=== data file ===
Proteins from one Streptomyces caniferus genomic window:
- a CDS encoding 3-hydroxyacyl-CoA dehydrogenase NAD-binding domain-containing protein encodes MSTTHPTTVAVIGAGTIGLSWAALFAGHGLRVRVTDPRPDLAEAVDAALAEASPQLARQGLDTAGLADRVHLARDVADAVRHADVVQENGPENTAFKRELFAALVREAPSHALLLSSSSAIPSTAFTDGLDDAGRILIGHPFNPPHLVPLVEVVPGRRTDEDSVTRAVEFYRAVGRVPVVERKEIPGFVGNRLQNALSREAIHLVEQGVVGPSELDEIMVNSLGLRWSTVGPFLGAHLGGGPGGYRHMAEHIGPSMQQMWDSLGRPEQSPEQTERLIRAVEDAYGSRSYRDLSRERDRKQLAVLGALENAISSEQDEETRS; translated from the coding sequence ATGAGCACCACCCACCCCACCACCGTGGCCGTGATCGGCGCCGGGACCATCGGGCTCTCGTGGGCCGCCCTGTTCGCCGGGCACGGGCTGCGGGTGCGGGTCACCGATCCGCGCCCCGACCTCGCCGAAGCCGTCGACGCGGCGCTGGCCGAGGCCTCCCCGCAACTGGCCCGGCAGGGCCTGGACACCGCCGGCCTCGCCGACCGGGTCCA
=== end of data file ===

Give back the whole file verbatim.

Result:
Proteins from one Streptomyces caniferus genomic window:
- a CDS encoding 3-hydroxyacyl-CoA dehydrogenase NAD-binding domain-containing protein encodes MSTTHPTTVAVIGAGTIGLSWAALFAGHGLRVRVTDPRPDLAEAVDAALAEASPQLARQGLDTAGLADRVHLARDVADAVRHADVVQENGPENTAFKRELFAALVREAPSHALLLSSSSAIPSTAFTDGLDDAGRILIGHPFNPPHLVPLVEVVPGRRTDEDSVTRAVEFYRAVGRVPVVERKEIPGFVGNRLQNALSREAIHLVEQGVVGPSELDEIMVNSLGLRWSTVGPFLGAHLGGGPGGYRHMAEHIGPSMQQMWDSLGRPEQSPEQTERLIRAVEDAYGSRSYRDLSRERDRKQLAVLGALENAISSEQDEETRS; translated from the coding sequence ATGAGCACCACCCACCCCACCACCGTGGCCGTGATCGGCGCCGGGACCATCGGGCTCTCGTGGGCCGCCCTGTTCGCCGGGCACGGGCTGCGGGTGCGGGTCACCGATCCGCGCCCCGACCTCGCCGAAGCCGTCGACGCGGCGCTGGCCGAGGCCTCCCCGCAACTGGCCCGGCAGGGCCTGGACACCGCCGGCCTCGCCGACCGGGTCCA